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US said to be urging Japan to halt Iranian oil development | ASHARQ AL-AWSAT English Archive 2005 -2017
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TOKYO (AFP) -Senior US officials have urged Japan to halt development of a massive oil field with Iran amid concern that revenue from the project could fuel the Islamic state’s nuclear drive, a report said.

Washington had asked its close ally, which is heavily reliant on Middle Eastern oil, at least to halt the two-billion-dollar Azadegan project, the Sankei Shimbun said, quoting anonymous sources close to the US government.

The demands were made informally by US officials including Deputy Secretary of State Robert Zoellick and undersecretary of state for arms control Robert Joseph, the conservative daily said.

The US embassy told AFP Japan was aware of US opposition to investment in Iran but declined to comment on whether Washington has pressured Tokyo to stop the Azadegan project.

“We have discussed our views on this and related matters and Japan knows our position on this matter,” a US embassy spokesman said.

But a Japanese foreign ministry spokeswoman said Japan “is holding no concrete talks with the United States” on the future of the project.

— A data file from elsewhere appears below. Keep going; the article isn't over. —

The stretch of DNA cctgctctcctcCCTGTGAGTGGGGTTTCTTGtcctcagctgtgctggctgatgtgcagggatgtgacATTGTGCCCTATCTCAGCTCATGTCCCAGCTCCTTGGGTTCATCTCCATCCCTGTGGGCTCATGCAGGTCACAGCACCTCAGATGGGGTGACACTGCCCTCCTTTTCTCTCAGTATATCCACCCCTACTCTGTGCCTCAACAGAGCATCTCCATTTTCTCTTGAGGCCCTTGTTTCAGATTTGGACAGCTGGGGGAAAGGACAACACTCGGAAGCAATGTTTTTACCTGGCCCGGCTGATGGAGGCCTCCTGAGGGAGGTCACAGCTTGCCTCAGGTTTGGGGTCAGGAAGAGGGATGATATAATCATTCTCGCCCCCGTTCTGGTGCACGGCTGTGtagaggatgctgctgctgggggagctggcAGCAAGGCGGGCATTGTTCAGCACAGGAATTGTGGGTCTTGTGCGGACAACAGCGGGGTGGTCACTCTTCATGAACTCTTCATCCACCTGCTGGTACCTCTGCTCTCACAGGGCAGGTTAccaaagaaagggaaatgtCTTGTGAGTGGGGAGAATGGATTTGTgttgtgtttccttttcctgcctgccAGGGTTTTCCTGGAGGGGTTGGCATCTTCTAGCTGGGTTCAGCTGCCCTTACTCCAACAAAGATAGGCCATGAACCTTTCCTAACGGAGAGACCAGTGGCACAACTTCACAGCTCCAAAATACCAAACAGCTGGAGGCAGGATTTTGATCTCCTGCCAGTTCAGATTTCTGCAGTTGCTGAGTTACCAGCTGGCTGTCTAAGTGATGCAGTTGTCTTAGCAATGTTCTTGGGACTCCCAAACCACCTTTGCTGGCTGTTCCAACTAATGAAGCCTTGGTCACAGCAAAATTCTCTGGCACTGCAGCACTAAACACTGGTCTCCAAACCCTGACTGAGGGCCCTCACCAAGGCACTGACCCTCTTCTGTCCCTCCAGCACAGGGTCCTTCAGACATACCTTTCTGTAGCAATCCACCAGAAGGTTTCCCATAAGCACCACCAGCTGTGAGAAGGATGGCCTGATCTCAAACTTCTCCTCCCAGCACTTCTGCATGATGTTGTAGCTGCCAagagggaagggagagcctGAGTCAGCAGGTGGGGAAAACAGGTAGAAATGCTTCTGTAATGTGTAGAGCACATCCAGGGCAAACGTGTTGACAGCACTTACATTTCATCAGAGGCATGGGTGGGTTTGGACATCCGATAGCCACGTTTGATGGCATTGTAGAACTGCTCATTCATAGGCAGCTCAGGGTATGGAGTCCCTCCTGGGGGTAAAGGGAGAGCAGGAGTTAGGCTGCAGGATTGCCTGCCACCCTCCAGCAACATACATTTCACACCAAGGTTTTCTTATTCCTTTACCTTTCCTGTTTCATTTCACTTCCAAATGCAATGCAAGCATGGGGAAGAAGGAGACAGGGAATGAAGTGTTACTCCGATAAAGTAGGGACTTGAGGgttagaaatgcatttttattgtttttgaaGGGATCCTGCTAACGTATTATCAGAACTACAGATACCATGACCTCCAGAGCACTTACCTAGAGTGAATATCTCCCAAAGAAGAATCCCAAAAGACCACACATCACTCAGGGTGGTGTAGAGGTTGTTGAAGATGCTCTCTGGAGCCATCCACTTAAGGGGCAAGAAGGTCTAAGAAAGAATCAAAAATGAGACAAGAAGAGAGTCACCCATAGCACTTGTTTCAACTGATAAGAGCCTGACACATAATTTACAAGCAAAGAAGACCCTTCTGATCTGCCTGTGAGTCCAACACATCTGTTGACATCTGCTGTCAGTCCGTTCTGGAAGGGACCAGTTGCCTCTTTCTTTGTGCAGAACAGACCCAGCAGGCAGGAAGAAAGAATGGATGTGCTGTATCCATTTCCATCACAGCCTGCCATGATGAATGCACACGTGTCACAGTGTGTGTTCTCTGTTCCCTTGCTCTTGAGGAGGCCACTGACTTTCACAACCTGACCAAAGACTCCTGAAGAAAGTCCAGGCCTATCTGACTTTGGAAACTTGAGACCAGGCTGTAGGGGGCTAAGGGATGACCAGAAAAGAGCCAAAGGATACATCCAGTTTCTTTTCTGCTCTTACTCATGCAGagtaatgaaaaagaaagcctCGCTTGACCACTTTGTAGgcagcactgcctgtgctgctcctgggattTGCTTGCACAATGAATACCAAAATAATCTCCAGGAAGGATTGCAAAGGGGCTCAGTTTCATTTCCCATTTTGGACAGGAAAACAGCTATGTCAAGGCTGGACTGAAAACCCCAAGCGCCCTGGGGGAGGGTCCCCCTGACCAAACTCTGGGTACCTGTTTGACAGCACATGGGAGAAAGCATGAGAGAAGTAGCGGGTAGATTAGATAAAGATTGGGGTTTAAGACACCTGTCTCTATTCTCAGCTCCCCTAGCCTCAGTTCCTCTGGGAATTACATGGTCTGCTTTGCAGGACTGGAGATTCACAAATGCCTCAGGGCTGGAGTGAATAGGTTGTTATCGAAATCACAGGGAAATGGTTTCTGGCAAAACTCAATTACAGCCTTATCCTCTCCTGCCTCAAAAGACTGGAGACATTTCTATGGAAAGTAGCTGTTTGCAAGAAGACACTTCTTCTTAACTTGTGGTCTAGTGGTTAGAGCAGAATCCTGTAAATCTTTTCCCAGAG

“The Azadegan oil development is a very important project for us in terms of stable energy supply. We will cope with the matter squarely as nuclear non-proliferation and stable supply of crude oil are both important,” she said.

Japan has walked a tightrope on the Iranian crisis, supporting US and European calls for Tehran to give up its nuclear program while trying not to jeopardize its close commercial ties with the Islamic regime.

Japan defied the United States in 2004 by signing the contract to develop Azadegan, considered one of the world’s biggest untapped oil reserves.

During a visit to Japan this month, Iranian Foreign Minister Manouchehr Mottaki said that Japan’s stance on the Iranian nuclear issue would not affect the major oil investment.

But Japan’s largest oil refiner, Nippon Oil, last week said it would cut imports from Iran by 15 percent this year, in what was seen as a precaution in case the nuclear standoff escalates and puts the oil industry at risk.